Numerous intracellular signaling pathways depend on the activity of PLC, which hydrolyzes PIP2 into membrane‐bound diacyl glycerol and soluble inositol trisphosphate, both potent intracellular signaling molecules. Moreover, PIP2 itself acts as a regulator of signaling proteins in the plasma membrane, including a growing number of TRP channels (Chuang et al, 2001; Hardie et al, 2001; Runnels et al, 2002; Liu and Liman, 2003; Lee et al, 2005; Liu and Qin, 2005; Rohacs et al, 2005; Zhang et al, 2005). Although PIP2 is the most abundant PI‐phosphates, it has to be taken into account that all other PI‐phosphates can also contribute to the modulation of TRPM4, as shown in Supplementary Figure S2. Compartmentalization and location with respect to the active channel will probably determine which PI‐phosphate exerts the main effect. The action of PIP2 on TRP channels can be either stimulatory, as is the case for TRPM5, TRPM7, TRPM8 and TRPV5 (Runnels et al, 2002; Liu and Liman, 2003; Lee et al, 2005; Rohacs et al, 2005), or inhibitory, as is the case for TRPV1 and Drosophila TRPL (Chuang et al, 2001; Estacion et al, 2001). Here we add the monovalent cation channel TRPM4 to the list of channels directly regulated by PIP2. During revision of this article, qualitatively similar observations were published by Liman and colleagues (Zhang et al, 2005). In addition, we illustrate how TRPM4 activity can be modulated by several approaches that modify the cellular PIP2 levels, including PLC‐coupled M1 receptor activation, pharmacological inhibition of PLC activity, modulation of PIP2 metabolism and scavenging of PIP2. Finally, we present evidence that a distal C‐terminal PH domain rather than the proximal C‐terminal TRP domain is the major determinant of the PIP2 sensitivity of TRPM4.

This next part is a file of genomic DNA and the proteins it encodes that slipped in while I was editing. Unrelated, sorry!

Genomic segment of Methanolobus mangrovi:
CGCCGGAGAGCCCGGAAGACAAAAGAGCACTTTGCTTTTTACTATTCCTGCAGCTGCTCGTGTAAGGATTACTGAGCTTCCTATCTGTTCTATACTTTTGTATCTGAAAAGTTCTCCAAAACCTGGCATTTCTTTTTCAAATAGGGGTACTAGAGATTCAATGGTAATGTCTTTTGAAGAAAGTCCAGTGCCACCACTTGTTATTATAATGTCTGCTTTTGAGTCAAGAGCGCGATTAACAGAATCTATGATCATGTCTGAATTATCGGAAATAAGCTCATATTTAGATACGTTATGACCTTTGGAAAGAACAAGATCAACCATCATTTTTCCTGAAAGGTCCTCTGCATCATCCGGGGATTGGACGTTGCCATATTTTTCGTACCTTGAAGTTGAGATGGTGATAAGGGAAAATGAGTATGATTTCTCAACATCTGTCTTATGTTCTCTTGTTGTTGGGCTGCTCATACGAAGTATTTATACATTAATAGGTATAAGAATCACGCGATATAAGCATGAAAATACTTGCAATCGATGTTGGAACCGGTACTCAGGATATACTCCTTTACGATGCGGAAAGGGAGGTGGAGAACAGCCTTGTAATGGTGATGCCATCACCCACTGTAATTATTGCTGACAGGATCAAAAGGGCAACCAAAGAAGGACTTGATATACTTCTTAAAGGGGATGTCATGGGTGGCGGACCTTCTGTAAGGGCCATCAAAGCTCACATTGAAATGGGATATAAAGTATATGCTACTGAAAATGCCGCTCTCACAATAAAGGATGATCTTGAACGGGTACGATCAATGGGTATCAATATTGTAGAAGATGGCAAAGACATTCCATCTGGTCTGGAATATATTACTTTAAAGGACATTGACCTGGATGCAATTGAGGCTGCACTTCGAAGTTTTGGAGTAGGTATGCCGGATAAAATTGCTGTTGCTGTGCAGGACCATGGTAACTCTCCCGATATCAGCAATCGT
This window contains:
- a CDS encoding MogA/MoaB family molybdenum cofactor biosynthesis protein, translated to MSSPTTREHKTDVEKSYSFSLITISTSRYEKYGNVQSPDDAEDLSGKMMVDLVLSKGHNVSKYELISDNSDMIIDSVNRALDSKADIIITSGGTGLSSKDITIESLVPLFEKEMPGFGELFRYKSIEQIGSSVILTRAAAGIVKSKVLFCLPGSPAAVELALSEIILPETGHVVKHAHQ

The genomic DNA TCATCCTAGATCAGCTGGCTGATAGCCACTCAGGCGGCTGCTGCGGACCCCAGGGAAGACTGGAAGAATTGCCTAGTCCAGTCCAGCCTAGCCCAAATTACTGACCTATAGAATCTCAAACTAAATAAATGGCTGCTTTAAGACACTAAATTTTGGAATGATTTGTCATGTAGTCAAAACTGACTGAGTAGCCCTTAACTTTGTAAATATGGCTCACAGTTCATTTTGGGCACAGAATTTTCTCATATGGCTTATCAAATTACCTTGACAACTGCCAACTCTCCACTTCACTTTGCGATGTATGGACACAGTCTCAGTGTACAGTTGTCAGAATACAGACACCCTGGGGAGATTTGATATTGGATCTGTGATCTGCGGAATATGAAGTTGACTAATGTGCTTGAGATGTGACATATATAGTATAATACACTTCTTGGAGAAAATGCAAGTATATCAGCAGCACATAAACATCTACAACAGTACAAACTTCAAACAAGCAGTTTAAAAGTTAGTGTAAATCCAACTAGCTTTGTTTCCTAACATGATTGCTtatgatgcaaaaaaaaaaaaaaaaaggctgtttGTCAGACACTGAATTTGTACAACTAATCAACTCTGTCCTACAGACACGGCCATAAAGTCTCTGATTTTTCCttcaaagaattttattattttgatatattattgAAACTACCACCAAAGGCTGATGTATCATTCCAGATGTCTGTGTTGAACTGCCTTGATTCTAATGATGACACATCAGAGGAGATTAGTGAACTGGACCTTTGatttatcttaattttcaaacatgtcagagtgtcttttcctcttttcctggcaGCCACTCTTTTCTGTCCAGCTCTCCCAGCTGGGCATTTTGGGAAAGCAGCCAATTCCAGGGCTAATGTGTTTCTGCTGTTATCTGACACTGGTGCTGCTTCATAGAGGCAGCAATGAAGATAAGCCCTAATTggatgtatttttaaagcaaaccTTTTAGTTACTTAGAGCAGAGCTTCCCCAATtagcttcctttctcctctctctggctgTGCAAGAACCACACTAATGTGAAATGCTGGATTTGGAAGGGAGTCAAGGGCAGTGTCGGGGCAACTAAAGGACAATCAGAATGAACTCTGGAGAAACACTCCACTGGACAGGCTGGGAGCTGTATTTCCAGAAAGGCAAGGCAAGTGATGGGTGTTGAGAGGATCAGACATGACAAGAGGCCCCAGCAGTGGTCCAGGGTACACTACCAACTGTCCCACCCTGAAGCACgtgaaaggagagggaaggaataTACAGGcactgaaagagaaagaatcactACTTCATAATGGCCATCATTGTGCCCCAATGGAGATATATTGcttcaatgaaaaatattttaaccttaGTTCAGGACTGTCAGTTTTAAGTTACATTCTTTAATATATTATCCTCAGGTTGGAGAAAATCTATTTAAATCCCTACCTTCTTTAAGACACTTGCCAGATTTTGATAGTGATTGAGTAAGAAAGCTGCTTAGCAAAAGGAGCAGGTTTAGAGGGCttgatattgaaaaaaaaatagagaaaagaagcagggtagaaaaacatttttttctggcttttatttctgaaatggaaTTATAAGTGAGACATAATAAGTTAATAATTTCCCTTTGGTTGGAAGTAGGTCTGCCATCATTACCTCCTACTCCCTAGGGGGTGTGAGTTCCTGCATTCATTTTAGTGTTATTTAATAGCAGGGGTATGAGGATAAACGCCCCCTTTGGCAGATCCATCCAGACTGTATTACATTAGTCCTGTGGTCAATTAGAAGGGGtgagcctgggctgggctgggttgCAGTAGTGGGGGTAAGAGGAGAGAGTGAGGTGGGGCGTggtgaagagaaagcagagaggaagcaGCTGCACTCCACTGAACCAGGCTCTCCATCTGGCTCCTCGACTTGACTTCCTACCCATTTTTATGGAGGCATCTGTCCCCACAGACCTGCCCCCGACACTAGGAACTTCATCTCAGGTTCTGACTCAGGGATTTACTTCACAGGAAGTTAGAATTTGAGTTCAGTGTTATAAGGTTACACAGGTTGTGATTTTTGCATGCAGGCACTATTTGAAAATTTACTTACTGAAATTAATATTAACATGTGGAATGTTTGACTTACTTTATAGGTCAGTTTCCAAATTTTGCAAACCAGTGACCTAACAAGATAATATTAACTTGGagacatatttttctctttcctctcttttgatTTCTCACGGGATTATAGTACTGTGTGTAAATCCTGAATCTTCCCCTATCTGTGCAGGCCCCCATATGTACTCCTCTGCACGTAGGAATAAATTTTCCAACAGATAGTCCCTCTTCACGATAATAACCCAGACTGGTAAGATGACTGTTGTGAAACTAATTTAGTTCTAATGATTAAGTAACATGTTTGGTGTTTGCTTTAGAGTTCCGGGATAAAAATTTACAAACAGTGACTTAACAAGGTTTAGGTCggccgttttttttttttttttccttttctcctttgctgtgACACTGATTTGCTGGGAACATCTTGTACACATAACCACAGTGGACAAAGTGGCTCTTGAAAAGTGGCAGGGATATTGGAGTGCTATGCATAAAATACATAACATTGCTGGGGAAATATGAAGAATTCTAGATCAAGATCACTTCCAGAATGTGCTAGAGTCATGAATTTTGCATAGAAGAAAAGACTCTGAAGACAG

We found that PIP2 is unable to gate TRPM4 when [Ca2+]i is buffered at low levels, indicating that PIP2 does not act as a direct TRPM4 activator. Instead, PIP2 acts as a modulator of the channel's sensitivity to both Ca2+ and voltage: increasing PIP2 levels cause a 100‐fold increase in Ca2+ sensitivity and a drastic shift of the voltage dependence of activation towards negative potentials, thereby strongly increasing the open probability of TRPM4 at physiological membrane potentials. We propose that the decay of TRPM4 currents in whole‐cell and inside‐out patches, which entails a loss of sensitivity to both Ca2+ and voltage, reflects the gradual decrease of cellular PIP2 levels due to a Ca2+‐dependent stimulation of PLC activity and/or diffusional loss. A possible scheme to explain the combined effects of Ca2+, voltage and PIP2 on TRPM4 activity is presented in Supplementary Figure S10.